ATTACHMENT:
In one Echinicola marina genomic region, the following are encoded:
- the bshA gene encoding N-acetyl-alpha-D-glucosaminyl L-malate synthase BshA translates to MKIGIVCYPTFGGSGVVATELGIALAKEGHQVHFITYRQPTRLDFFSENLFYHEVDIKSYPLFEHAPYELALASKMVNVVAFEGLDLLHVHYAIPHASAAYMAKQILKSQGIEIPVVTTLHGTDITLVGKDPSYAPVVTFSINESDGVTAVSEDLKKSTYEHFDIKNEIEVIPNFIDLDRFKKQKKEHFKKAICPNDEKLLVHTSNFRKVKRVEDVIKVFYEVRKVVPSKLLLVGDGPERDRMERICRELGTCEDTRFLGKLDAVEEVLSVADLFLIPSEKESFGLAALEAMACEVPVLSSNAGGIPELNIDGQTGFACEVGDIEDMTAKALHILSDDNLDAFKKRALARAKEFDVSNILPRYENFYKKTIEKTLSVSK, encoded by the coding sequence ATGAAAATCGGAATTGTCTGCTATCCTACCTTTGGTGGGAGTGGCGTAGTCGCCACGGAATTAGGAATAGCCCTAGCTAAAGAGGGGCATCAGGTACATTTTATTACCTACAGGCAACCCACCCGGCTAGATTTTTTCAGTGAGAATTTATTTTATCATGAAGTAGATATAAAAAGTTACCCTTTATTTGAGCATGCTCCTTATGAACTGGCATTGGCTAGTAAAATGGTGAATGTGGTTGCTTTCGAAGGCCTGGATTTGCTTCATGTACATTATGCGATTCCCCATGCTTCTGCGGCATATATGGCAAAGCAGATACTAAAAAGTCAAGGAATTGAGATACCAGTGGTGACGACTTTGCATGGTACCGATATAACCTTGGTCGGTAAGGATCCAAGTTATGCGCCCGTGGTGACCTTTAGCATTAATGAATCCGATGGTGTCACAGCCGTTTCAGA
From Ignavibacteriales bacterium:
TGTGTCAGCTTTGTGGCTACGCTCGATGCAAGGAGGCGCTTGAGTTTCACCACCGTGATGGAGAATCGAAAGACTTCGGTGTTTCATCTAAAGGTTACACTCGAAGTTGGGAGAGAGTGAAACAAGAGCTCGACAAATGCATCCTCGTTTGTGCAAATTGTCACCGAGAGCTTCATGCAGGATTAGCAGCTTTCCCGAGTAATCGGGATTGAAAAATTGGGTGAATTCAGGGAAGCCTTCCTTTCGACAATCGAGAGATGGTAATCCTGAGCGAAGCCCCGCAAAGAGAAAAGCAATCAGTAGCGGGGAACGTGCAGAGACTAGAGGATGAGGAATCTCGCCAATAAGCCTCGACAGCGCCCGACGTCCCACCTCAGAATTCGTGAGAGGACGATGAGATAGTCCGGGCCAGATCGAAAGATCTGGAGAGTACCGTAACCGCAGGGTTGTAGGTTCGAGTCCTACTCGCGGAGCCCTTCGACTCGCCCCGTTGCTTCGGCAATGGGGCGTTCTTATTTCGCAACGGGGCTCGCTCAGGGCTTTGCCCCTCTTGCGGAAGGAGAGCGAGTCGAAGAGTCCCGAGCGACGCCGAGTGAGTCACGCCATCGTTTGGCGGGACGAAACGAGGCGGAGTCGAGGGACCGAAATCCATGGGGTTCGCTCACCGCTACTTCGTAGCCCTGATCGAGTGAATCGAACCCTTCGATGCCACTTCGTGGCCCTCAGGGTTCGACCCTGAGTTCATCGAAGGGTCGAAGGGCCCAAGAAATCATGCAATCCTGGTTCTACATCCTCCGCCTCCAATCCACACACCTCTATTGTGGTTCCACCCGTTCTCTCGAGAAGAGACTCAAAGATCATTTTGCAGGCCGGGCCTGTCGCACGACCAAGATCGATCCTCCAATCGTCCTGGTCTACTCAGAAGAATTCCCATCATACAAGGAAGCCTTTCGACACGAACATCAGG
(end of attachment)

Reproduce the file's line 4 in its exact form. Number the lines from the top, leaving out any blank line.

TGTGTCAGCTTTGTGGCTACGCTCGATGCAAGGAGGCGCTTGAGTTTCACCACCGTGATGGAGAATCGAAAGACTTCGGTGTTTCATCTAAAGGTTACACTCGAAGTTGGGAGAGAGTGAAACAAGAGCTCGACAAATGCATCCTCGTTTGTGCAAATTGTCACCGAGAGCTTCATGCAGGATTAGCAGCTTTCCCGAGTAATCGGGATTGAAAAATTGGGTGAATTCAGGGAAGCCTTCCTTTCGACAATCGAGAGATGGTAATCCTGAGCGAAGCCCCGCAAAGAGAAAAGCAATCAGTAGCGGGGAACGTGCAGAGACTAGAGGATGAGGAATCTCGCCAATAAGCCTCGACAGCGCCCGACGTCCCACCTCAGAATTCGTGAGAGGACGATGAGATAGTCCGGGCCAGATCGAAAGATCTGGAGAGTACCGTAACCGCAGGGTTGTAGGTTCGAGTCCTACTCGCGGAGCCCTTCGACTCGCCCCGTTGCTTCGGCAATGGGGCGTTCTTATTTCGCAACGGGGCTCGCTCAGGGCTTTGCCCCTCTTGCGGAAGGAGAGCGAGTCGAAGAGTCCCGAGCGACGCCGAGTGAGTCACGCCATCGTTTGGCGGGACGAAACGAGGCGGAGTCGAGGGACCGAAATCCATGGGGTTCGCTCACCGCTACTTCGTAGCCCTGATCGAGTGAATCGAACCCTTCGATGCCACTTCGTGGCCCTCAGGGTTCGACCCTGAGTTCATCGAAGGGTCGAAGGGCCCAAGAAATCATGCAATCCTGGTTCTACATCCTCCGCCTCCAATCCACACACCTCTATTGTGGTTCCACCCGTTCTCTCGAGAAGAGACTCAAAGATCATTTTGCAGGCCGGGCCTGTCGCACGACCAAGATCGATCCTCCAATCGTCCTGGTCTACTCAGAAGAATTCCCATCATACAAGGAAGCCTTTCGACACGAACATCAGG